Trudy Inkamala

Yarrenyty Arltere Artists & Tangentyere Artists

Trudy was born at Hamilton Downs Station North West of Alice Springs in 1940. Her father worked in the garden there, growing vegetables for the youth camp. Her mother did the cooking and washing. She remembers receiving rations and her father asking, “this is my country, why don’t I get a little bit of money”? At Christmas the family would ride camels and donkeys back to Kwale Kwale. When Trudy went to school at Ntaria (Hermannsburg) she met her husband. She lived with her husband at Kwale Kwale and they had four children together.

Trudy’s country runs from Stanley Chasm all the way to old Glen Helen Station. As a child Trudy would go into this beautiful country with her family. Together they would pick bush tucker and her grandmother Old Laddie would teach her all the stories from that place. Old Laddie knew everything about the bush. What plants to eat, what plants for medicine, how to find witchety’s and honeyants, how to cook goanna and echidna. Trudy said Old Laddie showed her how to make a cooloman and a dilly bag from the bush to carry water and food, “She showed me everything”.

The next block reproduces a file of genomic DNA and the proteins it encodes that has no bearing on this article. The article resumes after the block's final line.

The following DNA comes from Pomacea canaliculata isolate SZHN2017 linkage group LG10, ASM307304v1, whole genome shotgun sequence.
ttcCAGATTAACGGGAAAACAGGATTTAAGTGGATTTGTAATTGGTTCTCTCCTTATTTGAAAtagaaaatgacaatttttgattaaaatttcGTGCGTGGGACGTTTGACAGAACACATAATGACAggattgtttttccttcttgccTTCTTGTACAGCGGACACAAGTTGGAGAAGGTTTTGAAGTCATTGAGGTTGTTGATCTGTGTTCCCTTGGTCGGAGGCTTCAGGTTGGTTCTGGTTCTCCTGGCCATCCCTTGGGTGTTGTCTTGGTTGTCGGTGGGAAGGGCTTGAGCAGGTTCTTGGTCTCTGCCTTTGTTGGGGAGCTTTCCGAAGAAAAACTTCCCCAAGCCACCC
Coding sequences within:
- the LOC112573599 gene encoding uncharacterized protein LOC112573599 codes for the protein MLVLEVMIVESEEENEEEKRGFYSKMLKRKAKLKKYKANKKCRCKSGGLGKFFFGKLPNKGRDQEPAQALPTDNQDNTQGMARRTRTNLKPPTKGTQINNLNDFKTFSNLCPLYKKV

Trudy is an important and respected elder in her community. She is a role model and spokeswoman for her people. Her mother, her two sisters and herself along with ‘some other strong people’, set up Yipirinya School to celebrate and nurture the Aboriginal kids of Alice Springs. Now her children and grandchildren work at Yipirinya school as teachers, linguists, advisors and her great grandchildren are students there. Since her husband passed away in 2014 Trudy has traveled every day on the school bus to work side by side with her sister Dulcie Sharpe at the Yarrenyty Arltere Art Centre. Doing art is her new joy she says, a way forward for the kids.